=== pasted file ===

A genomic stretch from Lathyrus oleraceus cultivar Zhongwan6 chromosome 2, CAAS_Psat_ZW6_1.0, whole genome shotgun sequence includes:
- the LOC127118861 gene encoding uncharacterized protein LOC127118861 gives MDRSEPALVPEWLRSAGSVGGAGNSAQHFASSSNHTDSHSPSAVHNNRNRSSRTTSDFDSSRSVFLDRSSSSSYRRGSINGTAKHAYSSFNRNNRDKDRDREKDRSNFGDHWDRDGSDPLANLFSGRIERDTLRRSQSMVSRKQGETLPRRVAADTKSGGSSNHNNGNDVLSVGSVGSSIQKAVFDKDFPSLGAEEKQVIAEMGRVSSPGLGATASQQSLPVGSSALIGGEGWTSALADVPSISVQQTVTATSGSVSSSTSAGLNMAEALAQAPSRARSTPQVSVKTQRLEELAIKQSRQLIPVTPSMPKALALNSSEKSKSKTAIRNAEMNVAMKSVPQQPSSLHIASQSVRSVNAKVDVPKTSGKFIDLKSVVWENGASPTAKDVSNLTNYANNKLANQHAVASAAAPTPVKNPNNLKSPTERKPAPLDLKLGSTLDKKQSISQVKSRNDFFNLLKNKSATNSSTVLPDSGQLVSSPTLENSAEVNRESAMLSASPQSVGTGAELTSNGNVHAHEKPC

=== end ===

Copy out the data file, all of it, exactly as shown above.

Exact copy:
A genomic stretch from Lathyrus oleraceus cultivar Zhongwan6 chromosome 2, CAAS_Psat_ZW6_1.0, whole genome shotgun sequence includes:
- the LOC127118861 gene encoding uncharacterized protein LOC127118861 gives MDRSEPALVPEWLRSAGSVGGAGNSAQHFASSSNHTDSHSPSAVHNNRNRSSRTTSDFDSSRSVFLDRSSSSSYRRGSINGTAKHAYSSFNRNNRDKDRDREKDRSNFGDHWDRDGSDPLANLFSGRIERDTLRRSQSMVSRKQGETLPRRVAADTKSGGSSNHNNGNDVLSVGSVGSSIQKAVFDKDFPSLGAEEKQVIAEMGRVSSPGLGATASQQSLPVGSSALIGGEGWTSALADVPSISVQQTVTATSGSVSSSTSAGLNMAEALAQAPSRARSTPQVSVKTQRLEELAIKQSRQLIPVTPSMPKALALNSSEKSKSKTAIRNAEMNVAMKSVPQQPSSLHIASQSVRSVNAKVDVPKTSGKFIDLKSVVWENGASPTAKDVSNLTNYANNKLANQHAVASAAAPTPVKNPNNLKSPTERKPAPLDLKLGSTLDKKQSISQVKSRNDFFNLLKNKSATNSSTVLPDSGQLVSSPTLENSAEVNRESAMLSASPQSVGTGAELTSNGNVHAHEKPC